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Uncommon Eiders

Tuesday, July 17, 2007

Common eiders are big ducks, adapted to deep diving and processing mussels and other bivalves with their powerful gizzards. They are supremely well-insulated, spending summers and winters in cold North Atlantic waters. They get on with courting in what seems like midwinter, and by the time the hens lay eggs in spring, the males’ work is done. So here it was, early June, and the drake eiders were already molting out of their nuptial finery and looking pretty patchy.

I don’t know why I wanted to shoot pictures of an eider in nice plumage. Molting eiders are still eiders, but… I got plenty of opportunities to shoot molting males. When this nearly immaculate drake decided to spend the afternoon bathing and preening in easy shooting distance of the Hog Island shore, I grabbed the chance.
He fluffed and splashed and kept rising up to beat his beautiful wings. There’s a faded citrus-green on the back of a drake eider’s head that is hard to find anywhere else in the bird world. And I’ve thought about it, but I can’t guess the function of the fleshy processes that run from the bill toward the eye. Maybe they just look cool to female eiders.
The females make the most amazing nests, great rings of thick mocha-brown down over a grass-lined depression in the ground. They pull the down from their breasts, and draw it over the eggs like a blanket when they have to leave to feed. No help from the drake! If a female eider is surprised on the nest, she’ll evacuate the foulest contents of her caecum onto the eggs. Even a hungry fox may refuse eggs so anointed.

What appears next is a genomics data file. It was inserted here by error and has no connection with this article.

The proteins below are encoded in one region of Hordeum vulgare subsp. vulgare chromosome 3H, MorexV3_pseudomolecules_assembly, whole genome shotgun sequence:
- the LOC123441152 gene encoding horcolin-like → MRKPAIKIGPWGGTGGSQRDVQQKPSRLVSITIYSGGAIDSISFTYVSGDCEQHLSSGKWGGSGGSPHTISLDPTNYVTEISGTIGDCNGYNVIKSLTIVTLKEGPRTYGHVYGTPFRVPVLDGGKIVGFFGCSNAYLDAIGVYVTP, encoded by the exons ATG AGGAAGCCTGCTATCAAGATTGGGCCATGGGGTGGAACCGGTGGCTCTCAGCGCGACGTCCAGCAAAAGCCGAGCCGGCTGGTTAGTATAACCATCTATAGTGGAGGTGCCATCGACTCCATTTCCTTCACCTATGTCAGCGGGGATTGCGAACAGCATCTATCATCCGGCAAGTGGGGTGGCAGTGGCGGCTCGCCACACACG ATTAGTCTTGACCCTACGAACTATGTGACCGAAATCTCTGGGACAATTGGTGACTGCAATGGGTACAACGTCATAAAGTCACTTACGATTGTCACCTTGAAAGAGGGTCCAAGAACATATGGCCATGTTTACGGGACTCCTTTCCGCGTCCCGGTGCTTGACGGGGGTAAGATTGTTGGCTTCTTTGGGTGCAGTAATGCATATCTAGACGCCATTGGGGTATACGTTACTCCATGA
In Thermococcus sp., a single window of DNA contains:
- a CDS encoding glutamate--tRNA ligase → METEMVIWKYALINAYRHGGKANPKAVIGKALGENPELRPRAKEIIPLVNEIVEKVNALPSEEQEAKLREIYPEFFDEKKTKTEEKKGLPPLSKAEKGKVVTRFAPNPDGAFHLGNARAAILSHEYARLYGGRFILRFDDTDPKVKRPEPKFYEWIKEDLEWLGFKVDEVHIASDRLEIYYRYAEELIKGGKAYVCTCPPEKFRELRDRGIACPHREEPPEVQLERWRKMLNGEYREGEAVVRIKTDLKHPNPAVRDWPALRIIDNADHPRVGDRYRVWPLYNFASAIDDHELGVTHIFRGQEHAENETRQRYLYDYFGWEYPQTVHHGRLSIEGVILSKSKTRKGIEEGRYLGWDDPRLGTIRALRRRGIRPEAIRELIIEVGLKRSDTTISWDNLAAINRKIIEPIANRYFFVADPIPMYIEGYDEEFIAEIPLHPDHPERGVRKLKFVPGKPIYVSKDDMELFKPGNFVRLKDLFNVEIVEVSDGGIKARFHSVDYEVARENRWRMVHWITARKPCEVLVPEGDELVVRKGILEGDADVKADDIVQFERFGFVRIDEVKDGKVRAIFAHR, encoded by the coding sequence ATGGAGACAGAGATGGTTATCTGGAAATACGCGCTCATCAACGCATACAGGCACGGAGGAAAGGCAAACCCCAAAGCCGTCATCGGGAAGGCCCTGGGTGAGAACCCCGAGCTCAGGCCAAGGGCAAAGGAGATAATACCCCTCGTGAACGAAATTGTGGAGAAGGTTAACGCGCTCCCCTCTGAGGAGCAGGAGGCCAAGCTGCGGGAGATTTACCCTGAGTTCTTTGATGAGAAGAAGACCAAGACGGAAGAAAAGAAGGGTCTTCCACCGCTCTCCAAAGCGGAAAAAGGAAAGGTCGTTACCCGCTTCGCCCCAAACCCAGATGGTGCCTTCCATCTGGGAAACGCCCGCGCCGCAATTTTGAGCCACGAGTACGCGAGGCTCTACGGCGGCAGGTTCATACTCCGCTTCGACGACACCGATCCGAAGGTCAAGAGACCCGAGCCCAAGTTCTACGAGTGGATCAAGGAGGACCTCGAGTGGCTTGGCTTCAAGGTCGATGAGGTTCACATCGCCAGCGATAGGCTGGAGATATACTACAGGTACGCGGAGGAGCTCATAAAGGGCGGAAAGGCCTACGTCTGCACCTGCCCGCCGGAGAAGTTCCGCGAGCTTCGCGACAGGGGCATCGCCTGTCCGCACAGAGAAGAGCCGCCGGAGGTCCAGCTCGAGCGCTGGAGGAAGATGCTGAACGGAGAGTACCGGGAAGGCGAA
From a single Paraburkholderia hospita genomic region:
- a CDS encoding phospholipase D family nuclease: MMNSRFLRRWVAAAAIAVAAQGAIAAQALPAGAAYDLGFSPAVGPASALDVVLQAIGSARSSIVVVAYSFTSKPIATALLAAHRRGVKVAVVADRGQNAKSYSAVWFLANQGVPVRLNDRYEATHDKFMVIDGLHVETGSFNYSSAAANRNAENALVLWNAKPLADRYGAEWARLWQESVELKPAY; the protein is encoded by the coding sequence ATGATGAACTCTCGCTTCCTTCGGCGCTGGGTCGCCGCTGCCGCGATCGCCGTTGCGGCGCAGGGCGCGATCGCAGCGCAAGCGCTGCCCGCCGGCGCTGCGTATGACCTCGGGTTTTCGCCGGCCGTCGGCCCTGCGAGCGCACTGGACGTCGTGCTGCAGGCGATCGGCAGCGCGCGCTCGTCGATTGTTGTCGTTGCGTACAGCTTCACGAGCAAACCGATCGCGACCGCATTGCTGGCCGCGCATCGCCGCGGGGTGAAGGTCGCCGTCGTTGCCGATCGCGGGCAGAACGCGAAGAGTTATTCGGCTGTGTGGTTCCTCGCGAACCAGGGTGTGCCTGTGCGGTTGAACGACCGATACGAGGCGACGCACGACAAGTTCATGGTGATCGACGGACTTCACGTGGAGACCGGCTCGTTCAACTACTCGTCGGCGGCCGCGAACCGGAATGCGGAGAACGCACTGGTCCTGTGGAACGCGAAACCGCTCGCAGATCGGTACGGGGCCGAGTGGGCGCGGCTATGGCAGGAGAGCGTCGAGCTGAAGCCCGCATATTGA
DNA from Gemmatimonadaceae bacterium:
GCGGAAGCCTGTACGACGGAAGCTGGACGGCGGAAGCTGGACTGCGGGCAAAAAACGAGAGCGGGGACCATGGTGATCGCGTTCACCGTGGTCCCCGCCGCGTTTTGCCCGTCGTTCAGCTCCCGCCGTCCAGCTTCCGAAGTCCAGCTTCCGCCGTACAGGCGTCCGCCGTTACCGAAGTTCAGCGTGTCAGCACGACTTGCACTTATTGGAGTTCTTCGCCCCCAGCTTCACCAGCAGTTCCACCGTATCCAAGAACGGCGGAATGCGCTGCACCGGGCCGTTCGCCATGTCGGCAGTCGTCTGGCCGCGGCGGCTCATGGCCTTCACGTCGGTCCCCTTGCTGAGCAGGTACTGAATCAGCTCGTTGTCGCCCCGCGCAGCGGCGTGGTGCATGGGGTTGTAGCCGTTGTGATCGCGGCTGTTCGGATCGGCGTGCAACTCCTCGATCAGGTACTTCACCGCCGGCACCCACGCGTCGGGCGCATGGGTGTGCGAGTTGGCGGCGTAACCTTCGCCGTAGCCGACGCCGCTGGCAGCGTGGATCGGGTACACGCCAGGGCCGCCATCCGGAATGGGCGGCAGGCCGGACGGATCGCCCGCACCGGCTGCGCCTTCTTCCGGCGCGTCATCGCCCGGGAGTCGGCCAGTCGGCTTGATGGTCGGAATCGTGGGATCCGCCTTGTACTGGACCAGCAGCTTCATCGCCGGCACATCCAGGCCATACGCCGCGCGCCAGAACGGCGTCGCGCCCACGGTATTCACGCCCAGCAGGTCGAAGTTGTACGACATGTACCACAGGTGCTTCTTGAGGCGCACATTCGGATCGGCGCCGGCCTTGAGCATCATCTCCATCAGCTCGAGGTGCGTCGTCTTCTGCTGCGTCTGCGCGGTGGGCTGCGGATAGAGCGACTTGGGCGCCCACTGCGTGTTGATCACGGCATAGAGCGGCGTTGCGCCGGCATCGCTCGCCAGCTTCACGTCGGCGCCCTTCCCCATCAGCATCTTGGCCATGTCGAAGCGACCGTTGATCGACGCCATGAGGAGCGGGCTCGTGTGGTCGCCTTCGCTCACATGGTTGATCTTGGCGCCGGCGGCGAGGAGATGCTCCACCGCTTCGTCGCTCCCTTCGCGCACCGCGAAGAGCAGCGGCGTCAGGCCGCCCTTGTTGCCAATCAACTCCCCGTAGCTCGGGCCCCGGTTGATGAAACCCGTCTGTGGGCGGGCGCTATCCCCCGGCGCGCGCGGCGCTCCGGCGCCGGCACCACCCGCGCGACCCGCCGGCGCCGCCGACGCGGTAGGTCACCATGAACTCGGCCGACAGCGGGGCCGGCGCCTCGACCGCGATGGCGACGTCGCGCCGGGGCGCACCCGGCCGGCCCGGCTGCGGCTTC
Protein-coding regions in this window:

I skinned a drake eider once. Two inches of feathers and a thick layer of fat covered a dense, strongly muscled body. The gizzard of an eider can take a clam and reduce it to liquid. When I got the skin cleaned and sewed it back over the cotton body I’d fashioned, that bird looked like the nicest sofa pillow you could want. I understood why people made feather muffs and blankets of eider skins, sewn together. I’m glad those eider-using days are over, except for some Inuit artisans, because the common eider is declining throughout Maine. They can’t raise young around the abundant and voracious greater black-backed gulls, which pick their ducklings out of the water as soon as they’re hatched. I'll think more about this unfortunate situation in my next post. Not trying to be a downer, understand: just hoping to sound an alarm for a signature bird of the Maine coast.
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